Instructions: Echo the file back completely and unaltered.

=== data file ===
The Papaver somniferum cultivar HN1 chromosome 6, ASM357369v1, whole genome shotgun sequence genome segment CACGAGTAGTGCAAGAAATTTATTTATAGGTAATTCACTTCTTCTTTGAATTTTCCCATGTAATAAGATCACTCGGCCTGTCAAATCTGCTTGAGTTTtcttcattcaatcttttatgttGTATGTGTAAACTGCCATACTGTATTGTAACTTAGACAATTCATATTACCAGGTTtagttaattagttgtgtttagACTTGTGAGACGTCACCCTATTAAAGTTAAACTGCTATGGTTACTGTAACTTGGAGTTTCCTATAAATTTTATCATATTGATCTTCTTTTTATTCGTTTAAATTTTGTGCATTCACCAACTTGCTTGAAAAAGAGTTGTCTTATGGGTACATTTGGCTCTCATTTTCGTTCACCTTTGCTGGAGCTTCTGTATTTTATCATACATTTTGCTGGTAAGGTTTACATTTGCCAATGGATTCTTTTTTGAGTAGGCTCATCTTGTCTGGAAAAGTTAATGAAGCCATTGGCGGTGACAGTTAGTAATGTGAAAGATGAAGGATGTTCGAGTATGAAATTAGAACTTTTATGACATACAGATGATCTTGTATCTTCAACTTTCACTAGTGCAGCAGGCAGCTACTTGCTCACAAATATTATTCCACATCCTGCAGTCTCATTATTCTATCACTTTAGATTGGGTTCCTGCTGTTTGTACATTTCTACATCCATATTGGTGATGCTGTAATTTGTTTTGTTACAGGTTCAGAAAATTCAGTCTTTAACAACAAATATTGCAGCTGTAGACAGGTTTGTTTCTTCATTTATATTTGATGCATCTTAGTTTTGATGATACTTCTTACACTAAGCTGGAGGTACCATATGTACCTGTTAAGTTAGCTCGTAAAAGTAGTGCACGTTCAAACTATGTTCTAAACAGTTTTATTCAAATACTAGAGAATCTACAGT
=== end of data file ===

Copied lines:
The Papaver somniferum cultivar HN1 chromosome 6, ASM357369v1, whole genome shotgun sequence genome segment CACGAGTAGTGCAAGAAATTTATTTATAGGTAATTCACTTCTTCTTTGAATTTTCCCATGTAATAAGATCACTCGGCCTGTCAAATCTGCTTGAGTTTtcttcattcaatcttttatgttGTATGTGTAAACTGCCATACTGTATTGTAACTTAGACAATTCATATTACCAGGTTtagttaattagttgtgtttagACTTGTGAGACGTCACCCTATTAAAGTTAAACTGCTATGGTTACTGTAACTTGGAGTTTCCTATAAATTTTATCATATTGATCTTCTTTTTATTCGTTTAAATTTTGTGCATTCACCAACTTGCTTGAAAAAGAGTTGTCTTATGGGTACATTTGGCTCTCATTTTCGTTCACCTTTGCTGGAGCTTCTGTATTTTATCATACATTTTGCTGGTAAGGTTTACATTTGCCAATGGATTCTTTTTTGAGTAGGCTCATCTTGTCTGGAAAAGTTAATGAAGCCATTGGCGGTGACAGTTAGTAATGTGAAAGATGAAGGATGTTCGAGTATGAAATTAGAACTTTTATGACATACAGATGATCTTGTATCTTCAACTTTCACTAGTGCAGCAGGCAGCTACTTGCTCACAAATATTATTCCACATCCTGCAGTCTCATTATTCTATCACTTTAGATTGGGTTCCTGCTGTTTGTACATTTCTACATCCATATTGGTGATGCTGTAATTTGTTTTGTTACAGGTTCAGAAAATTCAGTCTTTAACAACAAATATTGCAGCTGTAGACAGGTTTGTTTCTTCATTTATATTTGATGCATCTTAGTTTTGATGATACTTCTTACACTAAGCTGGAGGTACCATATGTACCTGTTAAGTTAGCTCGTAAAAGTAGTGCACGTTCAAACTATGTTCTAAACAGTTTTATTCAAATACTAGAGAATCTACAGT